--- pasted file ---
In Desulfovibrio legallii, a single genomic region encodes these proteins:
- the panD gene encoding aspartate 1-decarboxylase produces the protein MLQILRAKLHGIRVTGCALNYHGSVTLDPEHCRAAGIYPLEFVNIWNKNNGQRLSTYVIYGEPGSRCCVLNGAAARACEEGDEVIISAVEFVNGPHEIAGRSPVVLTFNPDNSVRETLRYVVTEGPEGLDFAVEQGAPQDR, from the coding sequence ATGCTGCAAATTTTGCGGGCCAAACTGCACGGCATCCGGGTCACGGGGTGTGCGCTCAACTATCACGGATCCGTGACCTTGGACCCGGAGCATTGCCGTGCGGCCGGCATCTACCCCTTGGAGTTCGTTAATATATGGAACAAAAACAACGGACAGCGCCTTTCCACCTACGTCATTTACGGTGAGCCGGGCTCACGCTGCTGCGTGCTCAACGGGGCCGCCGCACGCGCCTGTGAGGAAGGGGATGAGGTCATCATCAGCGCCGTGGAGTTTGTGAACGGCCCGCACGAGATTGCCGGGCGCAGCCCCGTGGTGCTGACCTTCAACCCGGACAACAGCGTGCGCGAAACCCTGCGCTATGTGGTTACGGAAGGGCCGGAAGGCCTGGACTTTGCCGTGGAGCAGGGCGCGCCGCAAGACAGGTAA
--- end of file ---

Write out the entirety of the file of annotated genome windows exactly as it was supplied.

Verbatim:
In Desulfovibrio legallii, a single genomic region encodes these proteins:
- the panD gene encoding aspartate 1-decarboxylase produces the protein MLQILRAKLHGIRVTGCALNYHGSVTLDPEHCRAAGIYPLEFVNIWNKNNGQRLSTYVIYGEPGSRCCVLNGAAARACEEGDEVIISAVEFVNGPHEIAGRSPVVLTFNPDNSVRETLRYVVTEGPEGLDFAVEQGAPQDR, from the coding sequence ATGCTGCAAATTTTGCGGGCCAAACTGCACGGCATCCGGGTCACGGGGTGTGCGCTCAACTATCACGGATCCGTGACCTTGGACCCGGAGCATTGCCGTGCGGCCGGCATCTACCCCTTGGAGTTCGTTAATATATGGAACAAAAACAACGGACAGCGCCTTTCCACCTACGTCATTTACGGTGAGCCGGGCTCACGCTGCTGCGTGCTCAACGGGGCCGCCGCACGCGCCTGTGAGGAAGGGGATGAGGTCATCATCAGCGCCGTGGAGTTTGTGAACGGCCCGCACGAGATTGCCGGGCGCAGCCCCGTGGTGCTGACCTTCAACCCGGACAACAGCGTGCGCGAAACCCTGCGCTATGTGGTTACGGAAGGGCCGGAAGGCCTGGACTTTGCCGTGGAGCAGGGCGCGCCGCAAGACAGGTAA